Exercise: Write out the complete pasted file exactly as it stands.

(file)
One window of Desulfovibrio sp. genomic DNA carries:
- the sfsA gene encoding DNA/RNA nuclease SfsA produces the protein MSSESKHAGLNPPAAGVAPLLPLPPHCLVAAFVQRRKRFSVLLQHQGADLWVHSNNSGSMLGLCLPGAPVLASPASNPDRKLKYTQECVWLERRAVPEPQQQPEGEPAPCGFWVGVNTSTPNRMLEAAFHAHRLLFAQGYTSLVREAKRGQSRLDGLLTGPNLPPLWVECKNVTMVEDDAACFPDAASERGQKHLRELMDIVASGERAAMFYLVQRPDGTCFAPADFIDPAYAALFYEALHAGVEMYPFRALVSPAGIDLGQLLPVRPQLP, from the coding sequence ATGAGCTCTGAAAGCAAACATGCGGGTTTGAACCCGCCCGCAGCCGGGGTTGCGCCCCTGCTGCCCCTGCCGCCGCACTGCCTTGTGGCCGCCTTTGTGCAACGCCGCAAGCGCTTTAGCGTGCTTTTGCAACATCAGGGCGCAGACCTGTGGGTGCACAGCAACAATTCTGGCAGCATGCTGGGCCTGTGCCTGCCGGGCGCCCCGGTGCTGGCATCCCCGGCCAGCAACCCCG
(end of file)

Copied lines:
One window of Desulfovibrio sp. genomic DNA carries:
- the sfsA gene encoding DNA/RNA nuclease SfsA produces the protein MSSESKHAGLNPPAAGVAPLLPLPPHCLVAAFVQRRKRFSVLLQHQGADLWVHSNNSGSMLGLCLPGAPVLASPASNPDRKLKYTQECVWLERRAVPEPQQQPEGEPAPCGFWVGVNTSTPNRMLEAAFHAHRLLFAQGYTSLVREAKRGQSRLDGLLTGPNLPPLWVECKNVTMVEDDAACFPDAASERGQKHLRELMDIVASGERAAMFYLVQRPDGTCFAPADFIDPAYAALFYEALHAGVEMYPFRALVSPAGIDLGQLLPVRPQLP, from the coding sequence ATGAGCTCTGAAAGCAAACATGCGGGTTTGAACCCGCCCGCAGCCGGGGTTGCGCCCCTGCTGCCCCTGCCGCCGCACTGCCTTGTGGCCGCCTTTGTGCAACGCCGCAAGCGCTTTAGCGTGCTTTTGCAACATCAGGGCGCAGACCTGTGGGTGCACAGCAACAATTCTGGCAGCATGCTGGGCCTGTGCCTGCCGGGCGCCCCGGTGCTGGCATCCCCGGCCAGCAACCCCG